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Bulgaria, EU start work on creation of 'Balkan' gas hub

London — * Sofia, European Commission to set up working group
* As FID taken on Greece-Bulgaria gas interconnector
* Bulgarian hub to serve whole Balkan region

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Bulgaria and the European Commission have agreed to establish a joint working group to support the development of a gas hub in Bulgaria designed to serve the whole Balkan region.

Gas infrastructure in southeast Europe is poorly integrated, but with a number of projects on the drawing board -- including the now approved Greece-Bulgaria gas interconnector (IGB) -- it is hoped that the region can be home to an efficient gas hub.

The Bulgaria-EU working group, unveiled Thursday by Bulgaria's deputy Prime Minister Tomislav Donchev and Klaus-Dieter Borchardt, director of the EC's Internal Energy Market Directorate, will begin by assessing the legal, regulatory and financial requirements for creating the Balkan gas hub.

It will focus on creating a "stable regulatory framework and business environment to facilitate the connection between Bulgaria and the rest of southeast Europe," the Bulgarian cabinet said in a statement.

"The geographical location of Bulgaria and the existing gas infrastructure provide a stable basis for the development of a regional gas hub," Donchev said in the statement.

Borchardt said the commission supports the development of the gas sector in southeast Europe "to ensure the supply for all countries in the region," adding that the establishment of a regional center for gas in Bulgaria could be an "important springboard" for achieving that goal.


The agreement between Sofia and Brussels came the same day as a final investment decision was taken on the IGB pipeline that is expected to become operational in 2018.

The pipeline will primarily deliver gas from Greek to Bulgaria opening up a vertical gas corridor in the region.

The 180 km pipeline is designed to transport up to 5 Bcm/year in forward flow to Bulgaria and up to 2 Bcm/year in reverse flow.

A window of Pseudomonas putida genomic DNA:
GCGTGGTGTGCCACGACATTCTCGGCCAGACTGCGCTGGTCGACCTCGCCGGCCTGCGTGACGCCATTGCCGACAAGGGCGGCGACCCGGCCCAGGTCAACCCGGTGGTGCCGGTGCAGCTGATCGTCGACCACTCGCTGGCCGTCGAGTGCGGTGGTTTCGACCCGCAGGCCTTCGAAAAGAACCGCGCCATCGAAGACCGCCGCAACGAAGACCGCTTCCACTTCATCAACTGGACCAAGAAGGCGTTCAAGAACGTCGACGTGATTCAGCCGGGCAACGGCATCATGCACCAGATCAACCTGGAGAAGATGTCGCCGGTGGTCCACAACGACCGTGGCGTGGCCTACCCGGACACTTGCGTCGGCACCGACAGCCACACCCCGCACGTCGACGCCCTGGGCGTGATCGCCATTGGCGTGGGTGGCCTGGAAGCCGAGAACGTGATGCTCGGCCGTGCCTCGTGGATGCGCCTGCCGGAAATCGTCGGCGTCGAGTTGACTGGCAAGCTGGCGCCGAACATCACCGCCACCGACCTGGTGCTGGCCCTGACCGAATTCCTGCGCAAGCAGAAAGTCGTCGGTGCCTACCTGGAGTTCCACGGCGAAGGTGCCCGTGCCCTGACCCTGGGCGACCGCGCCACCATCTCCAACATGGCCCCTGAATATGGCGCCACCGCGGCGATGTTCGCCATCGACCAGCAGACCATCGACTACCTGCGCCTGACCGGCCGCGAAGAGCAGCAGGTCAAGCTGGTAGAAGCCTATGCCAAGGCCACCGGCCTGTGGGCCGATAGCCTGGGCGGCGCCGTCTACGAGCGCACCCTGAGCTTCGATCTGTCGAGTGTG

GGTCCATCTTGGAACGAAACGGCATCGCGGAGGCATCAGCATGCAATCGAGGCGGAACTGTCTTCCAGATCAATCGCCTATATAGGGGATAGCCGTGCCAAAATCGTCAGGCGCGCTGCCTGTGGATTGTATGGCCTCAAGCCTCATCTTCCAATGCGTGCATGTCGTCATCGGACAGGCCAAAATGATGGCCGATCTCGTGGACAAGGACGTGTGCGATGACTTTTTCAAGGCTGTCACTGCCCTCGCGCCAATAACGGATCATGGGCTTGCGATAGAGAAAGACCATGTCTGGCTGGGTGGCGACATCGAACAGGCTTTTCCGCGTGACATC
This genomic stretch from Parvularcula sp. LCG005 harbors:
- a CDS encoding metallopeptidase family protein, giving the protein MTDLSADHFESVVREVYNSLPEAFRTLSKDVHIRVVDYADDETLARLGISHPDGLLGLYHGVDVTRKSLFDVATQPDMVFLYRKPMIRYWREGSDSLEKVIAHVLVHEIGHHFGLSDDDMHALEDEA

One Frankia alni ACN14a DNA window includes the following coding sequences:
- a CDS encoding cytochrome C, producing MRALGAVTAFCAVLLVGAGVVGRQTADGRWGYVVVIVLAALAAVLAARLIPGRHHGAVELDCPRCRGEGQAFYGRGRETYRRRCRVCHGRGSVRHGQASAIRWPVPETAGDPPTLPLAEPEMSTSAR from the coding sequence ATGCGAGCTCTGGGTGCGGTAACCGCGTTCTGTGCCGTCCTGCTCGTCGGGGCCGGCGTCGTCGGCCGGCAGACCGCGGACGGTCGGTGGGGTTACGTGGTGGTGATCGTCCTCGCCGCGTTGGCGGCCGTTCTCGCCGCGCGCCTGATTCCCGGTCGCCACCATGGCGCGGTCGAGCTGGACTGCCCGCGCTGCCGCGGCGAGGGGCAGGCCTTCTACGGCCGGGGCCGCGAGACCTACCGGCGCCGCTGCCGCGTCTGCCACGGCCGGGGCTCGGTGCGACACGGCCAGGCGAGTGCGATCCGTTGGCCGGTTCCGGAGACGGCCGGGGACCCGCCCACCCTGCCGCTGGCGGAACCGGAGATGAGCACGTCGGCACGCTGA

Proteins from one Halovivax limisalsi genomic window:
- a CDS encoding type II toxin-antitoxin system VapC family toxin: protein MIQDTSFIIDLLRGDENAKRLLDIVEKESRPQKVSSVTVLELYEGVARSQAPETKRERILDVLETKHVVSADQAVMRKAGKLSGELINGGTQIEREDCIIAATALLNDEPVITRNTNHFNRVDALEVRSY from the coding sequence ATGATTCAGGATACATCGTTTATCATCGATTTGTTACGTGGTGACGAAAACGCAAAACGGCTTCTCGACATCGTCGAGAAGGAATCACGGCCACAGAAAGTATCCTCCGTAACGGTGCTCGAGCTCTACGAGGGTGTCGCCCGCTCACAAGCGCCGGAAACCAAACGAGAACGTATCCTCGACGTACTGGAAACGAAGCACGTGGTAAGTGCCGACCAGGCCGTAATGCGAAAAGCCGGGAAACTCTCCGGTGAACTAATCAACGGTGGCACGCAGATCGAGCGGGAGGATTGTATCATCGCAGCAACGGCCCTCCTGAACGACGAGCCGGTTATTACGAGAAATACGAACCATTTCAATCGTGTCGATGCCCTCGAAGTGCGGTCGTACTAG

Romania could also help contribute to a regional hub as it works toward bringing online offshore gas discoveries.

One is the major Domino (Neptun) discovery in Romania's sector of the Black Sea which is thought to hold resources of up to 2.5 Tcf (71 Bcm).

Analysts believe Romania could be the key to creating a regional Balkan gas hub.

"[Romania] is contemplating creating a southeast European gas hub with Bulgaria and Greece," Patrick Heather from the Oxford Institute for Energy Studies said in a paper this week.

"Sometimes there needs to be a catalyst for the change in attitude and, in the case of Romania, it is probably the gas find in the Black Sea that could make the country not only self-sufficient by the end of the decade but even have a surplus for export."


The push for improved regional gas interconnectivity comes as first the South Stream project to bring 63 Bcm/year of Russian gas to southeast Europe was canceled, and now its replacement TurkStream is frozen.

Although the EU had legal issues with South Stream, it would have provided the region with much needed diversity of route instead of having to depend on pipelines bringing Russian gas via Ukraine.

The replacement TurkStream is designed to allow Russian gas to be sold on to Europe at its border with Turkey.

But that project is on hold due to the political spat between Moscow and Ankara, so question marks remain over what sources of gas can help create a Balkan hub.

There is gas from Azerbaijan set to come to Greece by the end of the decade.

The TANAP/TAP pipeline network that is currently under development will bring Azeri gas through Turkey to Greece, and with the IGB interconnector to Bulgaria in place gas could wind up there, helping create a Balkan gas hub in Bulgaria.

The EC's Borchardt, speaking to the Bulgarian state news agency earlier this month, said Bulgaria and other countries in the region had been focused on large-scale pipeline projects such as South Stream and neglected the development of regional infrastructure.

He said that interconnections with neighboring countries were more important than ever, pointing to a number of projects that had been listed as EU Projects of Common Interest (PCI), which means they are eligible for EU financial support.

He said, though, that Bulgaria needed to become a model for regulation in the region and fulfil a number of "essential pre-requisites" before it could host a gas hub.

"[But] once established, such a well-functioning gas hub can secure gas supply for the whole southeastern European region which is today the most vulnerable region in Europe in terms of security of gas supply."


In January, the EU's top energy officials Maros Sefcovic and Miguel Arias Canete agreed with the Bulgarian government for the need to increase gas integration in the region and provide "real diversification" of gas supplies.

"This requires rapid concrete actions and to revisit and reinforce cost-effective regional solutions based on regional cooperation and solidarity," the commission said then.

It was during meetings with Bulgarian Prime Minister Boyko Borissov that the idea of making Bulgaria a common gas distribution center for EU member states in the region was first proposed.

The commission said that pre-conditions for functioning gas hubs are: proper infrastructure; transparency; and liquidity and non-discriminatory access to suppliers and customers.

The working group will assess whether Bulgaria meets these conditions.

--Stuart Elliott,
--Edited by James Leech,